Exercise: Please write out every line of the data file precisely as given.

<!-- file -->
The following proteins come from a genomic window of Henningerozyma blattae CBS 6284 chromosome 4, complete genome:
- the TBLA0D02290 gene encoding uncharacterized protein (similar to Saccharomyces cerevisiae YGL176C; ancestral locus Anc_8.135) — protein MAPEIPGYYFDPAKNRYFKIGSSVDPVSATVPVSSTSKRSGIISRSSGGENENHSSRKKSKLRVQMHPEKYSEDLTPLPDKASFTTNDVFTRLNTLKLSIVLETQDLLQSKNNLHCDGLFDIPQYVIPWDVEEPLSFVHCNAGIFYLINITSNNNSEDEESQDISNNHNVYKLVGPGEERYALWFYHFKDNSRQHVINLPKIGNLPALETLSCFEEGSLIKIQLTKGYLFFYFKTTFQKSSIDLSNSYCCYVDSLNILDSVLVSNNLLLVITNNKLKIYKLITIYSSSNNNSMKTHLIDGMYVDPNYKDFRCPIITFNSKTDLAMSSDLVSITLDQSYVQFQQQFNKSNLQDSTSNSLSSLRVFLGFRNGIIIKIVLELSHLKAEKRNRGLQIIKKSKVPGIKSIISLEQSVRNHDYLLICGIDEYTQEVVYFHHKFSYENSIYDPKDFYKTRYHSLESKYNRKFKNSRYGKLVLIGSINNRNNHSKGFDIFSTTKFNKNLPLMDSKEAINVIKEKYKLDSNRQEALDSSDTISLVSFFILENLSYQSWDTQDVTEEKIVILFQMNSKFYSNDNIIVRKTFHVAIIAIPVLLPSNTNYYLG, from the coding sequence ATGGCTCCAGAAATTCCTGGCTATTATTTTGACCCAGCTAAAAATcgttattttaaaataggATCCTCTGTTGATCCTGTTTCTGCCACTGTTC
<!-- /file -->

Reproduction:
The following proteins come from a genomic window of Henningerozyma blattae CBS 6284 chromosome 4, complete genome:
- the TBLA0D02290 gene encoding uncharacterized protein (similar to Saccharomyces cerevisiae YGL176C; ancestral locus Anc_8.135) — protein MAPEIPGYYFDPAKNRYFKIGSSVDPVSATVPVSSTSKRSGIISRSSGGENENHSSRKKSKLRVQMHPEKYSEDLTPLPDKASFTTNDVFTRLNTLKLSIVLETQDLLQSKNNLHCDGLFDIPQYVIPWDVEEPLSFVHCNAGIFYLINITSNNNSEDEESQDISNNHNVYKLVGPGEERYALWFYHFKDNSRQHVINLPKIGNLPALETLSCFEEGSLIKIQLTKGYLFFYFKTTFQKSSIDLSNSYCCYVDSLNILDSVLVSNNLLLVITNNKLKIYKLITIYSSSNNNSMKTHLIDGMYVDPNYKDFRCPIITFNSKTDLAMSSDLVSITLDQSYVQFQQQFNKSNLQDSTSNSLSSLRVFLGFRNGIIIKIVLELSHLKAEKRNRGLQIIKKSKVPGIKSIISLEQSVRNHDYLLICGIDEYTQEVVYFHHKFSYENSIYDPKDFYKTRYHSLESKYNRKFKNSRYGKLVLIGSINNRNNHSKGFDIFSTTKFNKNLPLMDSKEAINVIKEKYKLDSNRQEALDSSDTISLVSFFILENLSYQSWDTQDVTEEKIVILFQMNSKFYSNDNIIVRKTFHVAIIAIPVLLPSNTNYYLG, from the coding sequence ATGGCTCCAGAAATTCCTGGCTATTATTTTGACCCAGCTAAAAATcgttattttaaaataggATCCTCTGTTGATCCTGTTTCTGCCACTGTTC